In August of 1990, nearly-simultaneous lightning strikes ignited the massive A-Rock and Steamboat fires on the western edge of Yosemite National Park. 45 structures were destroyed in Foresta, and many people lost everything they owned. Yosemite historian Shirley Sargent lost not only her home, but all her historical papers.
Our son Kevin was born during these fires. We lived in Yosemite Valley then, and the valley was closed to visitors for three weeks until the fires were contained. We had to get special permission from the park service to drive out Highway 120 – open only to administrative traffic at the time – when Claudia went into labor.
The heat from the A-Rock Fire was so intense that rock surfaces became fused in some areas. Yet the next spring flowers bloomed in abundance in these same places, and the oaks were crown-sprouting – shooting up new branches and leaves from their still-intact root systems. Within a few years a thick crop of oaks and dogwoods had sprung up in areas burned by the Steamboat Fire. The photograph below, which I posted last month, was made in one of these burned areas; the young trees, including the dogwoods, are Kevin’s age.
In 2008 the Telegraph Fire reached within three miles of our Mariposa house. Our home was never really threatened, but the fire spread to 34,000 acres, and 30 homes were destroyed. And then the next spring some of the burned areas exploded with poppies, leading to the most spectacular bloom in memory in the Merced River Canyon. Even areas that didn’t get burned got a dose of fertilizer from the fire’s ash, leading to exceptional poppy blooms in 2009 and 2012.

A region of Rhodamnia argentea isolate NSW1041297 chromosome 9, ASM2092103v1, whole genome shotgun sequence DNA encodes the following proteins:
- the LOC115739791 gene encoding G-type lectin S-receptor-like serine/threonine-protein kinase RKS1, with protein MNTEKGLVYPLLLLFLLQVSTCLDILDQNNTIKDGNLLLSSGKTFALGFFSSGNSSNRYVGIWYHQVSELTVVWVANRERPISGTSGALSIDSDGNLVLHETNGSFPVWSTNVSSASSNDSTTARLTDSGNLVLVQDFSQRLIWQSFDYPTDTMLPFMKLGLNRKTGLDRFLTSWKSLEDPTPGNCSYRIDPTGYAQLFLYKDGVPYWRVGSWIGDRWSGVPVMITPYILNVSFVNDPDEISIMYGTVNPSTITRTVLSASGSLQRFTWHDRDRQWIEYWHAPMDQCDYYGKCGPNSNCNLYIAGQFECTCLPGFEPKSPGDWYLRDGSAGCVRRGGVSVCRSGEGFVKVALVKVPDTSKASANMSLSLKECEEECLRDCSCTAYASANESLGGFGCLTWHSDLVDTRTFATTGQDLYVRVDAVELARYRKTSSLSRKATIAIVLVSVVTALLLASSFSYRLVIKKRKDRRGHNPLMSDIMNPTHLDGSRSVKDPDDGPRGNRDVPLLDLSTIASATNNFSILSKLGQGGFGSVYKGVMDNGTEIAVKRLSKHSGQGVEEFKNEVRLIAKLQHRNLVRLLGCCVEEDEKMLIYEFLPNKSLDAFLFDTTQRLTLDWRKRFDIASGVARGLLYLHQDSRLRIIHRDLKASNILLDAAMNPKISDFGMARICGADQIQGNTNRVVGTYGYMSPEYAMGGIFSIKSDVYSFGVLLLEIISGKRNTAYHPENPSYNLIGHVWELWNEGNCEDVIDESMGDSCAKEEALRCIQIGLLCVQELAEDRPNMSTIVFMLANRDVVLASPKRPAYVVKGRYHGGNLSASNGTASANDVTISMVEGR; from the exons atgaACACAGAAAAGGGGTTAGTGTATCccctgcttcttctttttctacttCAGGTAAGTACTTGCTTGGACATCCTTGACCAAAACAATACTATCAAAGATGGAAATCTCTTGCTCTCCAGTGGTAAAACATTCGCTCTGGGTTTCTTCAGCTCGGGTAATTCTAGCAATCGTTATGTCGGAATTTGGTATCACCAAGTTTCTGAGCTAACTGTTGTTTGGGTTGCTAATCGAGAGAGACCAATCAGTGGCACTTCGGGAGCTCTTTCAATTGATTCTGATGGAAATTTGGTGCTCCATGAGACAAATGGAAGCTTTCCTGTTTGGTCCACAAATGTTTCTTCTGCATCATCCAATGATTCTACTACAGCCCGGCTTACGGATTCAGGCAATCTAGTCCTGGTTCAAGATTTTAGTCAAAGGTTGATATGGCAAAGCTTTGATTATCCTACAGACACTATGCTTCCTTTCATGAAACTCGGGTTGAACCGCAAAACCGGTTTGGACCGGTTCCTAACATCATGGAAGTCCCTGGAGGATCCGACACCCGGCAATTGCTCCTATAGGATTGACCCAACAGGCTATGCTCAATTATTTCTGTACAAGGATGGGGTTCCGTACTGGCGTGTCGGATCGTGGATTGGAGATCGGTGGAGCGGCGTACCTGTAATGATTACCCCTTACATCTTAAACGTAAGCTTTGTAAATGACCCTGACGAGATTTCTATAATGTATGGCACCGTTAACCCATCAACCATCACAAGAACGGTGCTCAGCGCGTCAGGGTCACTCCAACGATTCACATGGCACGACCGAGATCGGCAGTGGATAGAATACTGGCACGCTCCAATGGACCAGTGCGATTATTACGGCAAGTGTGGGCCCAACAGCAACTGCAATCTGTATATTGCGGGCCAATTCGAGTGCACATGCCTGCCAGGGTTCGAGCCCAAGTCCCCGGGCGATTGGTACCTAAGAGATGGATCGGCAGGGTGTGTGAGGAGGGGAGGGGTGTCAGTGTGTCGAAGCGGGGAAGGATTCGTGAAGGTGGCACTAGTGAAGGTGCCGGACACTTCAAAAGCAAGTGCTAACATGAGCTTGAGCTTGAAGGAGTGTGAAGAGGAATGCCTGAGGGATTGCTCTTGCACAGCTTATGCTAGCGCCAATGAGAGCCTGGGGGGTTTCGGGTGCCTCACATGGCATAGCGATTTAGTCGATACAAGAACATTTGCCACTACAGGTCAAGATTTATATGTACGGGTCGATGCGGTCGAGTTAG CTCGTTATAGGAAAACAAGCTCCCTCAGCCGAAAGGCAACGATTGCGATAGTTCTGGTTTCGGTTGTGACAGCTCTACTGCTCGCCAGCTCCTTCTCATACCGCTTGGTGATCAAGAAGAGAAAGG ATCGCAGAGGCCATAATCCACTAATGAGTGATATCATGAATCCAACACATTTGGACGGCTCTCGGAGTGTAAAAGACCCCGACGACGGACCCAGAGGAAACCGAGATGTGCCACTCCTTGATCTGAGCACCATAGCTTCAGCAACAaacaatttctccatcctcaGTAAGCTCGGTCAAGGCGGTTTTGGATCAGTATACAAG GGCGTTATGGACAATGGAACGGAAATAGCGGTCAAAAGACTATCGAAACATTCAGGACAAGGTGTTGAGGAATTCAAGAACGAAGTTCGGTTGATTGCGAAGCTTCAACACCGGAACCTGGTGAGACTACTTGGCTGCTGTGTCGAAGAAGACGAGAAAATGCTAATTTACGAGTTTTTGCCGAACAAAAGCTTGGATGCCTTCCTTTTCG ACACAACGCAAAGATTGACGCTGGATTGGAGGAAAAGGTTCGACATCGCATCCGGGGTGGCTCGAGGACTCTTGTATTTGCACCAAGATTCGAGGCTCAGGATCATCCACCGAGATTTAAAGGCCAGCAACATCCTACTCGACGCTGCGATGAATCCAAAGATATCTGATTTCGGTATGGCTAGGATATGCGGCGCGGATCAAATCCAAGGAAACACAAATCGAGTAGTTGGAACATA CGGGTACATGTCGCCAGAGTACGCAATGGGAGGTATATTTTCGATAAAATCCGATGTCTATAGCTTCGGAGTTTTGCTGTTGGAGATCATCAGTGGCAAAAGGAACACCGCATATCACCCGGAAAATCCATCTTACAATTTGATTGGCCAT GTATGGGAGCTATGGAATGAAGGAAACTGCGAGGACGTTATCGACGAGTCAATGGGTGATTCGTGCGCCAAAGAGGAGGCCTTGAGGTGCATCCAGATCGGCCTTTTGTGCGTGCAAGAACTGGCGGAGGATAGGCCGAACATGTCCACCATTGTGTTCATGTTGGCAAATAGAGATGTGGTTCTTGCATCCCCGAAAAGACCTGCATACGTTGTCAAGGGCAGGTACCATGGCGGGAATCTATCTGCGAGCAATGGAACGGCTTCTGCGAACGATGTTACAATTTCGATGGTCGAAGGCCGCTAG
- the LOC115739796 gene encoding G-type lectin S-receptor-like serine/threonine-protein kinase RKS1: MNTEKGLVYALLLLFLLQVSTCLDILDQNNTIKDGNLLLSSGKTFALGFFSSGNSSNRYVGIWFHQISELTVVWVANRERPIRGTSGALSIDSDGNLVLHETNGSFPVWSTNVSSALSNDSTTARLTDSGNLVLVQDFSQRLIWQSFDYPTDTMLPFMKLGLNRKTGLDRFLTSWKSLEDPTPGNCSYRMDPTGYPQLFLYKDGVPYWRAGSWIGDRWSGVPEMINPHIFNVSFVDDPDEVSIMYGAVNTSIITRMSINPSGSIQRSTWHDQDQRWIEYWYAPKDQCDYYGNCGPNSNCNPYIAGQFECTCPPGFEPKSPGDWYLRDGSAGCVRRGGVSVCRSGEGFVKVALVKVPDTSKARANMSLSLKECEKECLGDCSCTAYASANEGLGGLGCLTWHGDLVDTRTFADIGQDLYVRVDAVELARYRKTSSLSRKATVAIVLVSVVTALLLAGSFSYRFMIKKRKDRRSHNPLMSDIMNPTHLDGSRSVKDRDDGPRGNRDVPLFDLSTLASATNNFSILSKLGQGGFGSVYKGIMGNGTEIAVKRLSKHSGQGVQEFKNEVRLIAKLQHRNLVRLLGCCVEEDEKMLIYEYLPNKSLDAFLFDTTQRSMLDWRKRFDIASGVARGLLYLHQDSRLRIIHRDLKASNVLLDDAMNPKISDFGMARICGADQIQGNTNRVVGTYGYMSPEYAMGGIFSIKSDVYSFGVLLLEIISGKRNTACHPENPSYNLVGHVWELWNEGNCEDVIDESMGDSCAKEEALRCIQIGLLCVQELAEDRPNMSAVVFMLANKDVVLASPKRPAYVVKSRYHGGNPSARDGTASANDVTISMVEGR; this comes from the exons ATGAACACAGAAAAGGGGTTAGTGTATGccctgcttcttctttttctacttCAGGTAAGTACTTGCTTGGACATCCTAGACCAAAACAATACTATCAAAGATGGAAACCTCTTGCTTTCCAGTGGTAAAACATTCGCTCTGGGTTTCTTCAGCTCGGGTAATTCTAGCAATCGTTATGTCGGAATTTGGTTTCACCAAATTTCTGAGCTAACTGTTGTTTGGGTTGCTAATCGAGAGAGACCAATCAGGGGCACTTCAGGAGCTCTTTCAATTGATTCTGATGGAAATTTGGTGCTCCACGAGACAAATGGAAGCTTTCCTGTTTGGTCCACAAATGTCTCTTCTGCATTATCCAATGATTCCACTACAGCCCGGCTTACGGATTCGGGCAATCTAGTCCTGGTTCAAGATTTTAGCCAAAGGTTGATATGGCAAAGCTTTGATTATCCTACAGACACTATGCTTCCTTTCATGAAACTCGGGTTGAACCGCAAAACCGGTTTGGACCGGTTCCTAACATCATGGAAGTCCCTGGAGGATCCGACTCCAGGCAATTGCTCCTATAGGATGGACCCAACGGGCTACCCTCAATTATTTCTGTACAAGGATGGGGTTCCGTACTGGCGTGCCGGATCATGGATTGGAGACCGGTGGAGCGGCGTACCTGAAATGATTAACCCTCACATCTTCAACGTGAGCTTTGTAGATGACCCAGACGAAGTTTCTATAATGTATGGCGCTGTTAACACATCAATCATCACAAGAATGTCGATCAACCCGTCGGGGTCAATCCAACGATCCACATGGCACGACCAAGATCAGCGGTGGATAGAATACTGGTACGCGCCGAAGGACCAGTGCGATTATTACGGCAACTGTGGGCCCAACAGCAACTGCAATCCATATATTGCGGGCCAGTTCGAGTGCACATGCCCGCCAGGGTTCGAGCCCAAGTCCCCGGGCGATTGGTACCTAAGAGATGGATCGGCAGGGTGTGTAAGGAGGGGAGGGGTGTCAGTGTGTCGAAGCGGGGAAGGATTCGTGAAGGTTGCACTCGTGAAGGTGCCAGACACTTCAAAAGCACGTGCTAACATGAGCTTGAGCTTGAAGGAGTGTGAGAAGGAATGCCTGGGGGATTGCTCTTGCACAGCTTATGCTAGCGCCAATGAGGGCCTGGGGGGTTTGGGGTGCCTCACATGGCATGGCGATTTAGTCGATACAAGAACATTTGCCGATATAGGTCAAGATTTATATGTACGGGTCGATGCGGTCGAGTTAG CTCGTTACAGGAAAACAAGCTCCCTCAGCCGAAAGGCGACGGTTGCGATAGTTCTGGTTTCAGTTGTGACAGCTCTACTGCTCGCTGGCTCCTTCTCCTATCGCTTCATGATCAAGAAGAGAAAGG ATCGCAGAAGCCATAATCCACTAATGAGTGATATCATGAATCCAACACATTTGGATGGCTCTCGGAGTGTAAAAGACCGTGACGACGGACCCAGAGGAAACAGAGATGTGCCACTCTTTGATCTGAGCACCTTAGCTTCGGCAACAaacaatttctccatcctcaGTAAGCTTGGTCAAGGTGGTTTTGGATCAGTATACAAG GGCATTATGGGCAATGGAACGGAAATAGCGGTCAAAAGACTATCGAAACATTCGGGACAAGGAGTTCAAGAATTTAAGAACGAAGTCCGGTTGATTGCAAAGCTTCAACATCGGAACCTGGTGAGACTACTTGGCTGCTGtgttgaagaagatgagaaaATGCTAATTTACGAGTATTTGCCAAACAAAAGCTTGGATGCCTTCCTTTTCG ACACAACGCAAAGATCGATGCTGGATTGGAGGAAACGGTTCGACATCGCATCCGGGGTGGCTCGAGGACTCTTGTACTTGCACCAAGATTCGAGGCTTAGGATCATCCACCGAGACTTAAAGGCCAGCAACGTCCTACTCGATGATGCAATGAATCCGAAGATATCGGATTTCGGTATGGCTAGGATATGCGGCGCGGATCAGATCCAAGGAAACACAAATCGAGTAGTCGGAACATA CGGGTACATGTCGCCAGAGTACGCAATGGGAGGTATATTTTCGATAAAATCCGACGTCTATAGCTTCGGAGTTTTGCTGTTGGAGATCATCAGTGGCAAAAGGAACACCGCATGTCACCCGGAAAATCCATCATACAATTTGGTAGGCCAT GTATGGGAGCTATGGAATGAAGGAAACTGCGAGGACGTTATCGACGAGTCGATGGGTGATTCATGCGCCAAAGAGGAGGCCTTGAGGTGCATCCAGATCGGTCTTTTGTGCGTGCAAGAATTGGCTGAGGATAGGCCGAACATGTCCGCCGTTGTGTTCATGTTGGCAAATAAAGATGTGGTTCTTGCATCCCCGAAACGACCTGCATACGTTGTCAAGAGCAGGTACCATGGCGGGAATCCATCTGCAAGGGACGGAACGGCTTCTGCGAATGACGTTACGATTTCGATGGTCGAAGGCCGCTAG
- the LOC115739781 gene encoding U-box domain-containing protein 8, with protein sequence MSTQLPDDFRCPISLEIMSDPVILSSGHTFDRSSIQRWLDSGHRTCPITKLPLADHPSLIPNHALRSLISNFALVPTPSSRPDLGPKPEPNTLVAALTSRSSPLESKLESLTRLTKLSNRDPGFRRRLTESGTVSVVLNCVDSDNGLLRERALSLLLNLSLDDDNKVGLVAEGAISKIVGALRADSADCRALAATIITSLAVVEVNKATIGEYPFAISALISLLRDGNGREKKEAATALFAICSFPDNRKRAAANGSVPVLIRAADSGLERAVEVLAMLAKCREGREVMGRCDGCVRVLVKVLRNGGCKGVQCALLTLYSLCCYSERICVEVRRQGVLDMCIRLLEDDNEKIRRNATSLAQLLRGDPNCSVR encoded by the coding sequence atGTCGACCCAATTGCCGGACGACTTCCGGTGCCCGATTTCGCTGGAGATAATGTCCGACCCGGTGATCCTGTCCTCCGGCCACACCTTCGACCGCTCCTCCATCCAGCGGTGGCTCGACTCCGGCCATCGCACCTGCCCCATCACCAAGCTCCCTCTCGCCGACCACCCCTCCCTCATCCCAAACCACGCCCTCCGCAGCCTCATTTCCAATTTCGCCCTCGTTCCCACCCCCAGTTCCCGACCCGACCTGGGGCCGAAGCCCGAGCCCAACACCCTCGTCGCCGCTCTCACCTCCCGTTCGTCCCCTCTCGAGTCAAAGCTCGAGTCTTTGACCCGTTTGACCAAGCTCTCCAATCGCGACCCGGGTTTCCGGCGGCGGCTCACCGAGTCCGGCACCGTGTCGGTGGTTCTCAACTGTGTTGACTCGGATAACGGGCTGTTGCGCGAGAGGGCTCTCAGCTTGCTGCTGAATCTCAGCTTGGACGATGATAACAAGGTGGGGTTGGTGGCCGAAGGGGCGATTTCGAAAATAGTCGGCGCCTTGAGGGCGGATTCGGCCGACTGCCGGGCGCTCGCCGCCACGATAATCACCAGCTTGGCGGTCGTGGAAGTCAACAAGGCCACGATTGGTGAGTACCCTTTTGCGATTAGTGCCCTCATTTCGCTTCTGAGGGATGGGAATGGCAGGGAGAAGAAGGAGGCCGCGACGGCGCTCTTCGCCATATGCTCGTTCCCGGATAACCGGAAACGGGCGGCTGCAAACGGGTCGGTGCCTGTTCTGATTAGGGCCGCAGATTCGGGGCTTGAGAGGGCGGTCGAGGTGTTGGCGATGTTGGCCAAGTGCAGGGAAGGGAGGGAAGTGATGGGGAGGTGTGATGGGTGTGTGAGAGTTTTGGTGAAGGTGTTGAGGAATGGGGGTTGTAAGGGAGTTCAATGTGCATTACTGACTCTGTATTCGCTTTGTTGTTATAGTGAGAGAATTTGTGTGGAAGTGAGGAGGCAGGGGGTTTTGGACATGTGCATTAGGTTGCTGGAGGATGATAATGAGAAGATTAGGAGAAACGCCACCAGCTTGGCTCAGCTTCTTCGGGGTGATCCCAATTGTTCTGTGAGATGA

I try to keep things in perspective. I know that fire is part of the natural cycle of life around here, and necessary for healthy forests and ecosystems. It can even be a boon to photographers who love wildflowers. But fires are also highly destructive. It’s only June, and we have a long, hot, dry summer ahead of us. Like many other people throughout the western United States, we’ll be on edge until the the fall rains arrive. Let’s hope the fire season isn’t as bad as it’s expected to be.
— Michael Frye
P.S. Thanks to all of you who wrote to express your concern about the fire, and wish Claudia and I well – we really appreciate that. I know many of my readers live in fire country, and I hope you all make it through this summer unscathed.
Also, Troy Montemayor posted an amazing photograph of the Carstens Fire from Sunday evening on Flickr.
Michael Frye is a professional photographer specializing in landscapes and nature. He is the author and photographer of The Photographer’s Guide to Yosemite, Yosemite Meditations, and Digital Landscape Photography: In the Footsteps of Ansel Adams and the Great Masters, plus the eBooks Light & Land: Landscapes in the Digital Darkroom, and Exposure for Outdoor Photography. He has written numerous magazine articles on the art and technique of photography, and his images have been published in over thirty countries around the world. Michael has lived either in or near Yosemite National Park since 1983, currently residing just outside the park in Mariposa, California.